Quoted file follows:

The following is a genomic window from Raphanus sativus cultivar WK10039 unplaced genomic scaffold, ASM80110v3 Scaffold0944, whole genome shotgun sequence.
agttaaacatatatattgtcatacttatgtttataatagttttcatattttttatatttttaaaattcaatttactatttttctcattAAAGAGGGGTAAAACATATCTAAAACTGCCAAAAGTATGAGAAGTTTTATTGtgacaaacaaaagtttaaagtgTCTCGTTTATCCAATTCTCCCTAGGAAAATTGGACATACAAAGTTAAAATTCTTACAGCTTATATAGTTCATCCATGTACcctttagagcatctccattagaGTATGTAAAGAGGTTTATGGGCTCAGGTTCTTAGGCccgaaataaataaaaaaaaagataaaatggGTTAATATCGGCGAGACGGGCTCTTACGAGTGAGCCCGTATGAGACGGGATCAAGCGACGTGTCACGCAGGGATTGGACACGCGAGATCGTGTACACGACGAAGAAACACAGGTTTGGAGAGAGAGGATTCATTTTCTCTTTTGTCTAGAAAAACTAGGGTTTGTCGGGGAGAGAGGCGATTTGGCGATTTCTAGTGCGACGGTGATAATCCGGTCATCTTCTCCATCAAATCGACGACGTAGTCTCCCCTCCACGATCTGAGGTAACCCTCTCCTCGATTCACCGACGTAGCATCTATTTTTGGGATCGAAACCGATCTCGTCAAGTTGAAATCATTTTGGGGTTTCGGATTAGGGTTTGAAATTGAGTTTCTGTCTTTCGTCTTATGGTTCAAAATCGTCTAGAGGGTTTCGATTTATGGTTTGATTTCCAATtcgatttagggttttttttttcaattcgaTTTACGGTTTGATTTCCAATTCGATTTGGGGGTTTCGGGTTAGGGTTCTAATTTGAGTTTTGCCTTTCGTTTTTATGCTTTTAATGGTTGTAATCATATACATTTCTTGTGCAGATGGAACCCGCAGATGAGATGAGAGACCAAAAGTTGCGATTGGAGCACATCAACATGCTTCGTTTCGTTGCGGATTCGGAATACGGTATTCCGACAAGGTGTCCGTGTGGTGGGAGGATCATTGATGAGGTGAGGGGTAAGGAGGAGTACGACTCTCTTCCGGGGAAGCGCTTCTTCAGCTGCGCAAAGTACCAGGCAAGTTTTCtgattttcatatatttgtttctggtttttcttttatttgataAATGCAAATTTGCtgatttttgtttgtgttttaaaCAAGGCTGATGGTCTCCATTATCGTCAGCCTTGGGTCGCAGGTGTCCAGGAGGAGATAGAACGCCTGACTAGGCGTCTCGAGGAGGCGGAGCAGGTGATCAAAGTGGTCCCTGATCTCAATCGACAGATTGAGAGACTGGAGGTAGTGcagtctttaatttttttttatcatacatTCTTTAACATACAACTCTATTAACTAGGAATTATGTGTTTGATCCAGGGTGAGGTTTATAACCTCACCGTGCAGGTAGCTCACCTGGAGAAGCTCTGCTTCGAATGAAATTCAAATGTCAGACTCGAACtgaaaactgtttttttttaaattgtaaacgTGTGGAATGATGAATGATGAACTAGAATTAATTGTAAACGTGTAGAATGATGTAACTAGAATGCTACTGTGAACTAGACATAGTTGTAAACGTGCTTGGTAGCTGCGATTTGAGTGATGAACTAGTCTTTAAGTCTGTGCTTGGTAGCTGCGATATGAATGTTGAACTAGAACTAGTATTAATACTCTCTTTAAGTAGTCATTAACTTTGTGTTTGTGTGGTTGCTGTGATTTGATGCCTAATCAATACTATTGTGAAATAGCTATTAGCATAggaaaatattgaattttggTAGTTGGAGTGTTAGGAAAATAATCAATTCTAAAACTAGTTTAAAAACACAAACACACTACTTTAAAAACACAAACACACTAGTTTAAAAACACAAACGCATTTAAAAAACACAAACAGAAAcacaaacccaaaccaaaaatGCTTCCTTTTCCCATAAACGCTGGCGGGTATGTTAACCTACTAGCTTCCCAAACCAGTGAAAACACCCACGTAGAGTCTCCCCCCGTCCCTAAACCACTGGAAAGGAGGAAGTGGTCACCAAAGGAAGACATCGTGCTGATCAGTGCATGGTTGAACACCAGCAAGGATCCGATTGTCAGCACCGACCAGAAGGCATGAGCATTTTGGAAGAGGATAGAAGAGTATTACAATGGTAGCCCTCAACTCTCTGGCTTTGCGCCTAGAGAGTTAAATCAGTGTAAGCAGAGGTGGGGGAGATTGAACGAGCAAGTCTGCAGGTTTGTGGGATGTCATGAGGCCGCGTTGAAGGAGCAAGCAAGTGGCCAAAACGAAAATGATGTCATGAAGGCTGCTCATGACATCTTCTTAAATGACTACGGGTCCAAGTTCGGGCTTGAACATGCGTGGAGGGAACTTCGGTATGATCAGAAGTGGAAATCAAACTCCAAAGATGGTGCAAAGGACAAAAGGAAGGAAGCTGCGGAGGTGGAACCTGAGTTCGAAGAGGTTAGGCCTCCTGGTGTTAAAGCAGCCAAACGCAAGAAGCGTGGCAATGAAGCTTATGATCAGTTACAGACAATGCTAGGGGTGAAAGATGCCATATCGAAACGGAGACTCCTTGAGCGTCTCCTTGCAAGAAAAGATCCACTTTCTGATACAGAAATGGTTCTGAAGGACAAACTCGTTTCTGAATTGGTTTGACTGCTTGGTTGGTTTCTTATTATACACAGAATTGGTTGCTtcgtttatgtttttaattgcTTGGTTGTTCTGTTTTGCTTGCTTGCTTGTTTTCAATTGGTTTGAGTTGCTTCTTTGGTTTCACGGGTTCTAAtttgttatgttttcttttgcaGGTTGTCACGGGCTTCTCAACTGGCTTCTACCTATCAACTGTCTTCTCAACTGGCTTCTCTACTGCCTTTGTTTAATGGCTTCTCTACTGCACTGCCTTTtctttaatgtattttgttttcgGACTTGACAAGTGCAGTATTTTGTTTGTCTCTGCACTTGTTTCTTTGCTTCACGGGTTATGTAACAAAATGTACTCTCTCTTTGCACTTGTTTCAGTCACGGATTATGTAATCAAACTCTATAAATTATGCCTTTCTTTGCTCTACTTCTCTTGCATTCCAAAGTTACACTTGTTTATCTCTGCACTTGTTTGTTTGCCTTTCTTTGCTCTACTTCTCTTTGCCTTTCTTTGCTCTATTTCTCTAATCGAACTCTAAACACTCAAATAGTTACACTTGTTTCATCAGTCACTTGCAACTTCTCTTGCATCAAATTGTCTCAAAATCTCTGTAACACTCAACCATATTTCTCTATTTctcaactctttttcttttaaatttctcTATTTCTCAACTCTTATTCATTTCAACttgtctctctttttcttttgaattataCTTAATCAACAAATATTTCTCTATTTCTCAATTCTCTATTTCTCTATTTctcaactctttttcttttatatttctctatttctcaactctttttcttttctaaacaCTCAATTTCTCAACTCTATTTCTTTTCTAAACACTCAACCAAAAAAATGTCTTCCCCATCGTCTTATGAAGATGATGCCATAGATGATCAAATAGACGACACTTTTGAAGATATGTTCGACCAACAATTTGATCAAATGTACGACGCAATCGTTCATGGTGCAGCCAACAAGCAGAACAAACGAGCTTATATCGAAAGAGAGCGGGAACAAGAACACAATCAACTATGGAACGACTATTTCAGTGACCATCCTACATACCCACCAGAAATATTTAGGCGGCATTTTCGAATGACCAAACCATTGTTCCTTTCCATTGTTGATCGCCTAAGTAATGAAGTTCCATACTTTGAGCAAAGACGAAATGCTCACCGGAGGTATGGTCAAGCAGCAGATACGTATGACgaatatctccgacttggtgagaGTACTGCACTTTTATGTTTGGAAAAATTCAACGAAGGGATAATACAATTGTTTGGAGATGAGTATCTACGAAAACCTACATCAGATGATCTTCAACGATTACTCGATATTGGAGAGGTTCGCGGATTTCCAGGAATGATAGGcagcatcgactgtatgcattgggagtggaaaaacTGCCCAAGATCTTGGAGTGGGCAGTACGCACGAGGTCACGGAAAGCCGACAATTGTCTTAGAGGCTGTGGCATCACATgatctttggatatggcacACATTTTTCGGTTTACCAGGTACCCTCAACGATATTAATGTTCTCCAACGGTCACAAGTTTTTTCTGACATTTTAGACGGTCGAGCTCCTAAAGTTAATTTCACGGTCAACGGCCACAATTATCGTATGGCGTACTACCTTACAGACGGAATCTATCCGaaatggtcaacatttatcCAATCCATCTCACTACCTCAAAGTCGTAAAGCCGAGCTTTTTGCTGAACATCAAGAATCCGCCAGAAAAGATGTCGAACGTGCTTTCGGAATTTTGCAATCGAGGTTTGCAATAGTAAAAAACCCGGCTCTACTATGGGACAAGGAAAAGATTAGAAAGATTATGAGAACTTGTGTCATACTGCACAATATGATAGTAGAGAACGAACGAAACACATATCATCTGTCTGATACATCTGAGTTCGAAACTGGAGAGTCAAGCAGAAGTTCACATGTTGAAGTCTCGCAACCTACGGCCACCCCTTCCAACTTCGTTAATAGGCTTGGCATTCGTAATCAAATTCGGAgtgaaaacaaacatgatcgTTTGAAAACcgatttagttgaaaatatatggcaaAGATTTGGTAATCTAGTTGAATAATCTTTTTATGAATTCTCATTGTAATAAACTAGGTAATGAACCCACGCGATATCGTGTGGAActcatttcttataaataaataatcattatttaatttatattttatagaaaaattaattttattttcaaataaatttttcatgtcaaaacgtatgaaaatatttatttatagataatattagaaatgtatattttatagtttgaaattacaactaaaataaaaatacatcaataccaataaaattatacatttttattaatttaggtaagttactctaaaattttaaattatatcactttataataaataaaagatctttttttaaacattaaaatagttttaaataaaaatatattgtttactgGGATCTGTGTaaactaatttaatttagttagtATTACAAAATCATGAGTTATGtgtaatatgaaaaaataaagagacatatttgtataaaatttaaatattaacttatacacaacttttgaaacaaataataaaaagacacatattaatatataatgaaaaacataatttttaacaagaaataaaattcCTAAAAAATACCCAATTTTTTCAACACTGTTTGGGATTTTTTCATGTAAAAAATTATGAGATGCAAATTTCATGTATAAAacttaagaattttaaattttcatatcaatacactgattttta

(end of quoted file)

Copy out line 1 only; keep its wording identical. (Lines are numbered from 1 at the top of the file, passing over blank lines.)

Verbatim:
The following is a genomic window from Raphanus sativus cultivar WK10039 unplaced genomic scaffold, ASM80110v3 Scaffold0944, whole genome shotgun sequence.